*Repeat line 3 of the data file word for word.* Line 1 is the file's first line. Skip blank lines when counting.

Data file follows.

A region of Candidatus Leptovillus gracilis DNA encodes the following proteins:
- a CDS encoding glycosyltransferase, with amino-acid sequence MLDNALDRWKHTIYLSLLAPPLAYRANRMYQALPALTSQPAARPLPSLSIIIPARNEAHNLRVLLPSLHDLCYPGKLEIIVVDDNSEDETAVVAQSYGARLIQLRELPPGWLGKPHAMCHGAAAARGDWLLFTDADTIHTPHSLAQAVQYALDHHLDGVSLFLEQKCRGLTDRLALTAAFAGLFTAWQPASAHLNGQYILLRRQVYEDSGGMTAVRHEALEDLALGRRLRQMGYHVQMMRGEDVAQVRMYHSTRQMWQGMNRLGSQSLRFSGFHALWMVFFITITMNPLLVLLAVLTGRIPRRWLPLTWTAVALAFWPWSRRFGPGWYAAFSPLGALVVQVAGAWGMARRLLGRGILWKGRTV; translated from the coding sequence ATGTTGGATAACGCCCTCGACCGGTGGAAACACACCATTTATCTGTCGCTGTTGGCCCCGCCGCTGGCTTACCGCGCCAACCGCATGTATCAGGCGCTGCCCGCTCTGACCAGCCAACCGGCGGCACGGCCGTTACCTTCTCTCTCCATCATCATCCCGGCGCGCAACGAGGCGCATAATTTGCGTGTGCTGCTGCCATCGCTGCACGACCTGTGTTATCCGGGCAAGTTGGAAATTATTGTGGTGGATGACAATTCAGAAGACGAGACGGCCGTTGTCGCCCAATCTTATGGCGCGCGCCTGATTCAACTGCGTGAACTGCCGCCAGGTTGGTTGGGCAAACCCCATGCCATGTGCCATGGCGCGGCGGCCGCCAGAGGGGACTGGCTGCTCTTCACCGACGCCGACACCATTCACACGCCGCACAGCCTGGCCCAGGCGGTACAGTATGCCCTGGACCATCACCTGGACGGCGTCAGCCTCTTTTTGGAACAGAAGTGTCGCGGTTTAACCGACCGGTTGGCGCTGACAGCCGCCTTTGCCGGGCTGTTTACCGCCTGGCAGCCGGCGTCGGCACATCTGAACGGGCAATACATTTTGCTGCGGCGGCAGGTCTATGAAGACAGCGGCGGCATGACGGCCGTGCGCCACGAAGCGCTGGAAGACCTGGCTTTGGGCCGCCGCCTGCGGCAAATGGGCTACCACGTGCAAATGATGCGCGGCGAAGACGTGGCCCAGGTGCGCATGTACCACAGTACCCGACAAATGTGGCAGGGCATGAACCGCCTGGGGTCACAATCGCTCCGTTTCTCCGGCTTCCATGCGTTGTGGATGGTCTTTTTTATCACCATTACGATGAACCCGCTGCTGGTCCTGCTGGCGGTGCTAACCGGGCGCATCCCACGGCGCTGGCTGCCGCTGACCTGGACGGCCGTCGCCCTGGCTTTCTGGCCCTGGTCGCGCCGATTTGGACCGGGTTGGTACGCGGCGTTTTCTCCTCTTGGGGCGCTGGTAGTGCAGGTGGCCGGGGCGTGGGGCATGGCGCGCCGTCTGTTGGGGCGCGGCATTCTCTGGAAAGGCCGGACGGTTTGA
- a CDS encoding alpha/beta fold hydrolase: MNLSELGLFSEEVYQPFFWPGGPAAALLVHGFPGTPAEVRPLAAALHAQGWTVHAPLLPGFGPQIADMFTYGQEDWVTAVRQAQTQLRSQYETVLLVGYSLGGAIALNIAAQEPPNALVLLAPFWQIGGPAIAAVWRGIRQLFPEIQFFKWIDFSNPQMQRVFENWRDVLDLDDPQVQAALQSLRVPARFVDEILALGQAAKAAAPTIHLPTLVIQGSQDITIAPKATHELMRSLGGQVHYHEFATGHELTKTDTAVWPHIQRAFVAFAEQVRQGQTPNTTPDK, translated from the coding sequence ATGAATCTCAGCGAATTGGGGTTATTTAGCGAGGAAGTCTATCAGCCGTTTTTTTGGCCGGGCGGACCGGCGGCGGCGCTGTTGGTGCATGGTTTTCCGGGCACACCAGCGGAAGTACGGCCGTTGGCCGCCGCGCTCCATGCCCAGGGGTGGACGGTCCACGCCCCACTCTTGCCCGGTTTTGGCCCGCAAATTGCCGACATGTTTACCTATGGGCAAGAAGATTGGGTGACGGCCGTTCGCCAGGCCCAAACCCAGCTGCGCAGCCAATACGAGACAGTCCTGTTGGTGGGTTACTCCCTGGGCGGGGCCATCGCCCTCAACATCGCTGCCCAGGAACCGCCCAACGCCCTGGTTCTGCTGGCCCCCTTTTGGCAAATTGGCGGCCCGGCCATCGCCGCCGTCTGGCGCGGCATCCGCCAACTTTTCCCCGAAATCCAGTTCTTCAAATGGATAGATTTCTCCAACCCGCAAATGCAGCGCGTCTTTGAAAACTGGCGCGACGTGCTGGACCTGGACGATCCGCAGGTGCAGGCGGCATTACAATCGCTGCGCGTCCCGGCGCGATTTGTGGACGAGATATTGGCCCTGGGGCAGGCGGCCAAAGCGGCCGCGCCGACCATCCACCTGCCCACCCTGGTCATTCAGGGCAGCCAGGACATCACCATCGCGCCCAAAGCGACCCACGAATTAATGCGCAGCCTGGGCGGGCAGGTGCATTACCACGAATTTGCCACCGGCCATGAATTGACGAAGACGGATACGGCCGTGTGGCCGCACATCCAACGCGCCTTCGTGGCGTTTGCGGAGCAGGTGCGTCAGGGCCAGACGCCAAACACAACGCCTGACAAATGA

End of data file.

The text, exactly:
- a CDS encoding alpha/beta fold hydrolase: MNLSELGLFSEEVYQPFFWPGGPAAALLVHGFPGTPAEVRPLAAALHAQGWTVHAPLLPGFGPQIADMFTYGQEDWVTAVRQAQTQLRSQYETVLLVGYSLGGAIALNIAAQEPPNALVLLAPFWQIGGPAIAAVWRGIRQLFPEIQFFKWIDFSNPQMQRVFENWRDVLDLDDPQVQAALQSLRVPARFVDEILALGQAAKAAAPTIHLPTLVIQGSQDITIAPKATHELMRSLGGQVHYHEFATGHELTKTDTAVWPHIQRAFVAFAEQVRQGQTPNTTPDK, translated from the coding sequence ATGAATCTCAGCGAATTGGGGTTATTTAGCGAGGAAGTCTATCAGCCGTTTTTTTGGCCGGGCGGACCGGCGGCGGCGCTGTTGGTGCATGGTTTTCCGGGCACACCAGCGGAAGTACGGCCGTTGGCCGCCGCGCTCCATGCCCAGGGGTGGACGGTCCACGCCCCACTCTTGCCCGGTTTTGGCCCGCAAATTGCCGACATGTTTACCTATGGGCAAGAAGATTGGGTGACGGCCGTTCGCCAGGCCCAAACCCAGCTGCGCAGCCAATACGAGACAGTCCTGTTGGTGGGTTACTCCCTGGGCGGGGCCATCGCCCTCAACATCGCTGCCCAGGAACCGCCCAACGCCCTGGTTCTGCTGGCCCCCTTTTGGCAAATTGGCGGCCCGGCCATCGCCGCCGTCTGGCGCGGCATCCGCCAACTTTTCCCCGAAATCCAGTTCTTCAAATGGATAGATTTCTCCAACCCGCAAATGCAGCGCGTCTTTGAAAACTGGCGCGACGTGCTGGACCTGGACGATCCGCAGGTGCAGGCGGCATTACAATCGCTGCGCGTCCCGGCGCGATTTGTGGACGAGATATTGGCCCTGGGGCAGGCGGCCAAAGCGGCCGCGCCGACCATCCACCTGCCCACCCTGGTCATTCAGGGCAGCCAGGACATCACCATCGCGCCCAAAGCGACCCACGAATTAATGCGCAGCCTGGGCGGGCAGGTGCATTACCACGAATTTGCCACCGGCCATGAATTGACGAAGACGGATACGGCCGTGTGGCCGCACATCCAACGCGCCTTCGTGGCGTTTGCGGAGCAGGTGCGTCAGGGCCAGACGCCAAACACAACGCCTGACAAATGA